Trusts must serve a clear purpose or have identifiable beneficiaries unless their purpose is deemed charitable. For instance, trusts designed for research and support surrounding a specific disease are considered charitable in Ontario. However, trusts created solely for pets might not meet the criteria for charitable purposes under the law.
Lawful Conditions and Public Policy
A trust can make gifts conditional on specific actions, provided these conditions are lawful and do not conflict with public policy. Creating a pet trust that adheres to these rules involves designating specific beneficiaries. As part of your trust, you can include instructions for the care of your pets. Funds from the trust are allocated for the explicit purpose of caretaking.
Additionally, each trust requires a termination date, signaling the final distribution of the trust fund. In the case of a pet trust, the termination typically coincides with the death of the last surviving pet. Any trust funds left are distributed per the terms outlined in your will.
Creating an Estate Plan For Your Peace of Mind
Navigating the complexities of caring for every part of the family after you’re gone can be overwhelming. Seeking guidance from an experienced estate lawyer, such as the professionals at Beeksma Law, can streamline the process. An estate lawyer can help formalize legal arrangements, ensuring your directives concerning your pet’s care are documented, legally sound, and enforceable.
Incorporating your pets into your estate planning demonstrates a commitment to their well-being and happiness. Your furry friends hold a special place in your heart and deserve careful consideration in your plans for the future.
At Beeksma Law, our dedicated estate planning team understands the significance of including your pets in your estate plans. Contact us today for compassionate legal guidance to secure the future of your beloved pets.
Disclaimer: This article is intended for the purpose of providing an example of the dangers of dying without a will. It is to be used only for the purposes of guidance. This article is not intended to be relied upon as the giving of legal advice. It does not purport to be exhaustive.
Creating an estate plan is on many of our to-do lists, but we procrastinate drafting it. There are many reasons. We may think we do not have a big enough estate to necessitate a will. We might believe that we are too young to have to worry about that yet.
The reality is that everyone – regardless of the size of your estate, your age, or any other factor – should be creating an estate plan.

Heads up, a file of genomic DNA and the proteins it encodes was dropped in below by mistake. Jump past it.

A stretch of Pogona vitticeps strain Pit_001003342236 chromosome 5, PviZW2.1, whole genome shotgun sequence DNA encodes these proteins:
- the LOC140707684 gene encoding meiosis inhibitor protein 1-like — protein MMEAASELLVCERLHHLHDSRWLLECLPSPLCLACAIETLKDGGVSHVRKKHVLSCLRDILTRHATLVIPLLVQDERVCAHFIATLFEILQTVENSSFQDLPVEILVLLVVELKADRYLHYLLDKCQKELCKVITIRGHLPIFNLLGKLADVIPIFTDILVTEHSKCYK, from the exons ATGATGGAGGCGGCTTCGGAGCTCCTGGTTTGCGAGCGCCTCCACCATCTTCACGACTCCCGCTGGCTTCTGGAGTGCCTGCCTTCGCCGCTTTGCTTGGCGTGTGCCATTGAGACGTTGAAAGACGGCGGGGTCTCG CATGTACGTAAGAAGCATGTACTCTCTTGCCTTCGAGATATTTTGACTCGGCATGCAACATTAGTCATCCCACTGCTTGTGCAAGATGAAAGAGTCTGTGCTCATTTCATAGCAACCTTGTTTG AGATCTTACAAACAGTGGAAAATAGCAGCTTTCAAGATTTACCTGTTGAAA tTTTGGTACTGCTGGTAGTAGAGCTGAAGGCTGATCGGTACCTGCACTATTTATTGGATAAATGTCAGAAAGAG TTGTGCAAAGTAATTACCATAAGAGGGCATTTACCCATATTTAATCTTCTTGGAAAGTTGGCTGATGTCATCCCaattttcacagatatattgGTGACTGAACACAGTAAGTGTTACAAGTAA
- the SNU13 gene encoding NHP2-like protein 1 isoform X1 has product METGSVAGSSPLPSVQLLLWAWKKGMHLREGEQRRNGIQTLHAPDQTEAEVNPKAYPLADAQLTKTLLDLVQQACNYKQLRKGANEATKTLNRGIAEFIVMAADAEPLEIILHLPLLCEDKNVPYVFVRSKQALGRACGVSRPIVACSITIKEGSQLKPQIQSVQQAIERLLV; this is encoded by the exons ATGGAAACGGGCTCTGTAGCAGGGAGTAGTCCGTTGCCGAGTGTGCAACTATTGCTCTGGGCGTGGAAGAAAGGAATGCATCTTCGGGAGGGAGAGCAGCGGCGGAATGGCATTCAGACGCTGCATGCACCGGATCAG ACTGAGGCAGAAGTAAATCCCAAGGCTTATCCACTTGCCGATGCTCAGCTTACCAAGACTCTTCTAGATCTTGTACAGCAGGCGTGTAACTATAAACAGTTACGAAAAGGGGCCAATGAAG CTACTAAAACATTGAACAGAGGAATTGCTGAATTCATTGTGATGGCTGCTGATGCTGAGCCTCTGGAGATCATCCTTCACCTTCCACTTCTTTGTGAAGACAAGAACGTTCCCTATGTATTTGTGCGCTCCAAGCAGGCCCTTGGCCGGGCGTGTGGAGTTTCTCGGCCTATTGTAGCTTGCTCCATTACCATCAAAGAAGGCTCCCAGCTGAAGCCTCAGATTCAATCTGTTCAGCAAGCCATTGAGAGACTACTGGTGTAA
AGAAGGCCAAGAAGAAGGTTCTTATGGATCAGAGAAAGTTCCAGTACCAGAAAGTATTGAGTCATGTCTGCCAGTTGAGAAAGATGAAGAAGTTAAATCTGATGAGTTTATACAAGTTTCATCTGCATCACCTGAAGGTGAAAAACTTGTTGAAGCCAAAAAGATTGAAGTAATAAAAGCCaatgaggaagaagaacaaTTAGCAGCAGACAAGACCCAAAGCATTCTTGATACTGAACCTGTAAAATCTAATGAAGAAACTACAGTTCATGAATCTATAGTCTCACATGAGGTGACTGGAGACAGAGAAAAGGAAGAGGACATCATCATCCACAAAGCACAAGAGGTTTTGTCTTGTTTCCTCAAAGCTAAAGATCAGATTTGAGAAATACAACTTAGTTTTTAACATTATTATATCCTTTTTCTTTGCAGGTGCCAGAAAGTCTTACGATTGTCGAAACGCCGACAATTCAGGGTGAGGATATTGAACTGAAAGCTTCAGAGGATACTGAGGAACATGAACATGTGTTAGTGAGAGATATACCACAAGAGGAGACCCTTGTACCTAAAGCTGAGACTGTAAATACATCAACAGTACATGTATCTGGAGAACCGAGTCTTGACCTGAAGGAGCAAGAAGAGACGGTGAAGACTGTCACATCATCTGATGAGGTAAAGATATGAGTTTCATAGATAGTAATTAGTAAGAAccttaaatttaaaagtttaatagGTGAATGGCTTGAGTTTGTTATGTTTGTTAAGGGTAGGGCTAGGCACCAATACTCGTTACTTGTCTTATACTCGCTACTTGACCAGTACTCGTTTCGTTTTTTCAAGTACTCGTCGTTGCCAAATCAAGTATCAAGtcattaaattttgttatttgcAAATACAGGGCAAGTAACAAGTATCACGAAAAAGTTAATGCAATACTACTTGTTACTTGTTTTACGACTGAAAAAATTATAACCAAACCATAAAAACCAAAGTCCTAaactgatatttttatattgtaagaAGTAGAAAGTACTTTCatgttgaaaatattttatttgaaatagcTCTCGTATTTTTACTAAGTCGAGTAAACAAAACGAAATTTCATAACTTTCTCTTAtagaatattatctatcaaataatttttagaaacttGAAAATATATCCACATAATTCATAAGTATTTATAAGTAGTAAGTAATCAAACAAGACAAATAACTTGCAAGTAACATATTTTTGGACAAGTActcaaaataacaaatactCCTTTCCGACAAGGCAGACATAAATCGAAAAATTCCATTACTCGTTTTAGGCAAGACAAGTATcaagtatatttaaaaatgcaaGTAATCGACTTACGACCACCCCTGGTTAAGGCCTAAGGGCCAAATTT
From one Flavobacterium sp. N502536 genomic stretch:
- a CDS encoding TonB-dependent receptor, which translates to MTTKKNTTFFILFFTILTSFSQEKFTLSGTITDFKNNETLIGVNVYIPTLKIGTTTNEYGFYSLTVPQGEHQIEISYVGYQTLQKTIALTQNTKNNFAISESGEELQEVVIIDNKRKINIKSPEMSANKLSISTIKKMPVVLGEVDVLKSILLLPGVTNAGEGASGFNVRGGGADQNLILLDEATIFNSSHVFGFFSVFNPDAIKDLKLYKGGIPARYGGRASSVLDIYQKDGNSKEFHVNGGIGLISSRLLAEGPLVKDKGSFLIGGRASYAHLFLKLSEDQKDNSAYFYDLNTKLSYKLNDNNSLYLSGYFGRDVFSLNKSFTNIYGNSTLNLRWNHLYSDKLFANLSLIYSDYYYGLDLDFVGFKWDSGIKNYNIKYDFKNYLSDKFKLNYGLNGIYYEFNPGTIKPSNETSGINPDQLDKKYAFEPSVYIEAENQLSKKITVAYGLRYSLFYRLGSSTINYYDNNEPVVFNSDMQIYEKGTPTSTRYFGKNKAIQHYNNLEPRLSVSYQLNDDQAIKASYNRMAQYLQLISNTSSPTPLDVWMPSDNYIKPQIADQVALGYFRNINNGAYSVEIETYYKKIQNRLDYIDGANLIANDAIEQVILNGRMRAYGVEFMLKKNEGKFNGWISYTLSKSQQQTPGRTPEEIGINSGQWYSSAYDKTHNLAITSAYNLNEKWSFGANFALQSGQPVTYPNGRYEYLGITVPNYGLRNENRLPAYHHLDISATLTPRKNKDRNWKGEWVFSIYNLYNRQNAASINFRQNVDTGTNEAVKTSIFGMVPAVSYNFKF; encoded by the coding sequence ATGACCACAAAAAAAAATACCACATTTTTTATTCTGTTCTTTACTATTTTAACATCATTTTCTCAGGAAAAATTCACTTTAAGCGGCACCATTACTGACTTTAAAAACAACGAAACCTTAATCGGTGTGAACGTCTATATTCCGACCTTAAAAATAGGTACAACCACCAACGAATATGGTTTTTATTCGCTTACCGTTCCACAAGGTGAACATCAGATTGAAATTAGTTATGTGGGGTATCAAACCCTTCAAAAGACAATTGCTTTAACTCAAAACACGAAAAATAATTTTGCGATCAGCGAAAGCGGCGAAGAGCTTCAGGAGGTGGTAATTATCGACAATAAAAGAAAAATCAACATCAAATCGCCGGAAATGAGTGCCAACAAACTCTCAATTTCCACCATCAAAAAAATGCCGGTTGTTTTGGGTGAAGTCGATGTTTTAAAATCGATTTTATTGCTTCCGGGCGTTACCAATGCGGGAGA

In this real-life scenario, we examine a case involving someone who died intestate – meaning dying without a will – and the issues that arose because of that. (To learn more about how the laws of intestacy work in Ontario, read our blog article here.)
Case Study: Spouse Died Without a Will
Our client wanted to be appointed executor to manage her late husband’s estate. Simultaneously, she was also recognized as the natural guardian of their minor children.
While seemingly straightforward, her journey to secure these roles was more complex than expected.
The challenge arose when the Office of the Children’s Lawyer, representing the best interests of minors in such cases, identified a potential conflict of interest in her dual roles as executor and guardian of the children. Concerned about the potential for conflicting priorities, the Office of the Children’s Lawyer insisted on the submission of a comprehensive management plan that would address this issue.
Our client turned to our firm, known for its expertise in estate law. We connected her with financial planners who could help her create a well-structured management plan that alleviated concerns and maintained transparency in her roles.
The importance of other professionals in estate law
The collaboration between Beeksma Law and the financial planners was instrumental. Together, they developed a management plan that not only addressed the potential conflict of interest but also ensured the financial well-being and security of our client’s minor children. The plan detailed how she would manage her responsibilities as executor, taking into account her children’s interests and needs.
By leveraging the resources and expertise of Beeksma Law and our network of professionals, our client successfully navigated this situation. The courts appointed her as the executor. Furthermore, the Office of the Children’s Lawyer accepted the management plan, ensuring her children’s best interests were at the forefront of all decisions. This case highlights the importance of comprehensive estate planning, especially in situations involving minors. It also shows the value of having trusted legal advisors like Beeksma Law to provide holistic solutions to complex challenges.
Preventing Unnecessary Complexity: The Role of Estate Planning in Ontario
The aforementioned case underscores the critical importance of having a well-drafted will in place. While the collaborative efforts between our client, Beeksma Law, and financial planners ultimately led to a successful resolution, it still created undue anxiety for our client.
You can avoid unnecessary complications that arise from dying without a will by taking proactive steps in estate planning.
Beeksma Law: Your trusted partner in estate issues planning
Beeksma Law is your trusted partner in estate matters. Whether it’s crafting a well-drafted estate plan or helping you navigate any issues that arise during your loved one’s estate administration, we can guide you through the entire process. Contact our team today to learn more.